What is Insomnia?

Overview  |  Symptoms  |  Causes  |  Diagnosis  |  Treatment

Insomnia is a common sleep disorder, in which the sufferer may find it difficult to fall asleep and to stay asleep; people with insomnia tend to also still feel tired upon waking. Everyone has different sleeping patterns and need different amounts of sleep. The average person needs 7-9 hours of sleep per night, although some people may function perfectly fine after just three hours sleep. You will know what is normal for you and how much sleep you require.

Insomnia is often put into two categories: type and duration. There is primary and secondary insomnia. Primary insomnia is described as difficulty sleeping without cause, whereas secondary insomnia occurs as a result of an underlying condition – health or psychological, like depression. In terms of duration, insomnia can be short-term (acute), lasting for 1-4 weeks or long-term (chronic), lasting more than four weeks.

Symptoms of Insomnia

As sleep patterns differ from person to person, it is difficult to know what defines normal sleep. Symptoms of insomnia may include:

  • difficulty falling asleep
  • waking up several times during the night and finding it difficult to get back to sleep
  • waking up early in the morning
  • still feeling tired upon waking
  • feeling exhausted during the day
  • difficulty concentrating
  • feeling irritable and depressed

What causes Insomnia?

There are various factors that can contribute to poor sleep.

Existing health conditions: sometimes insomnia is caused by physical conditions including arthritis, hormonal problems, heart conditions, other sleep disorders, etc.

Psychological factors: stress, depression, grief and anxiety are major causes of difficulty sleeping.

Stimulants: stimulants such as alcohol, drugs, nicotine and caffeine can all cause insomnia. These substances are best avoided if you are suffering from poor sleep.

Jet lag: this can lead to short-term insomnia.

How is Insomnia diagnosed?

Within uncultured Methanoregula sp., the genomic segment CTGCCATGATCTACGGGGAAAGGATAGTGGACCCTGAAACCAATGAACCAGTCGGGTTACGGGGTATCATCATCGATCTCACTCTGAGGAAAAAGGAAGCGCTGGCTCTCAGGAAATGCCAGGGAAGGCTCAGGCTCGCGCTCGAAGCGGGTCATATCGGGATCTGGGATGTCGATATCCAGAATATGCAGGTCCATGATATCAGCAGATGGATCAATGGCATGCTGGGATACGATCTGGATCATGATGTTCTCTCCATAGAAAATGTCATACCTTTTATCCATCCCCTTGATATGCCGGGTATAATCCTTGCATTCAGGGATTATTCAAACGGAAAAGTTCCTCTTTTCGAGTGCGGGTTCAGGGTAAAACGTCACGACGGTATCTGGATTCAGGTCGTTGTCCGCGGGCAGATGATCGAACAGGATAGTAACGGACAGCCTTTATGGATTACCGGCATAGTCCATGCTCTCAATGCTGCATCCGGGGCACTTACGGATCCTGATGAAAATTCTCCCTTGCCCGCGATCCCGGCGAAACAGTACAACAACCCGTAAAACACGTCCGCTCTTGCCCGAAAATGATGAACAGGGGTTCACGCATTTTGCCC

Insomnia does not usually require a diagnosis as it tends to resolve after a short period of time. However, if insomnia becomes chronic and affects daily life, it is worth visiting your doctor. It is likely that your doctor will ask about your symptoms and medical history. They may also ask you to keep a sleep diary for a couple of weeks to find out what is causing difficulty sleeping.

Treating Insomnia

Finding what is causing you poor sleep is useful in treating insomnia, it is also important as there may be an underlying medical condition.

Self-help

There are several ways to treat insomnia, a good place to start is with practising good sleep hygiene, this includes:

  • avoiding having caffeine, alcohol or nicotine six hours before going to bed
  • having a fixed time that you go to bed and wake up
  • no nap during the day as it could interfere with sleep
  • Regularly exercising can help you sleep, although do not do it within four hours of going to sleep
  • having a good sleep environment, which means your bedroom shouldn’t be too hot or too cold. Also, you shouldn’t use your bedroom for work, television or eating.
  • winding down before going to bed. You could try and have a warm drink, bath or read a book. It is best to avoid the TV just before bed as it can act as a stimulant and prevent you from sleeping.

Medication

If insomnia becomes chronic and practising good sleep hygiene has proved ineffective, your doctor may recommend medication. This is usually only used as a last resort as they come with a lot of side effects, like drowsiness during the day. Additionally, the dose will continuously need to be increased as it becomes less effective the more you use it; it can also potentially be addictive.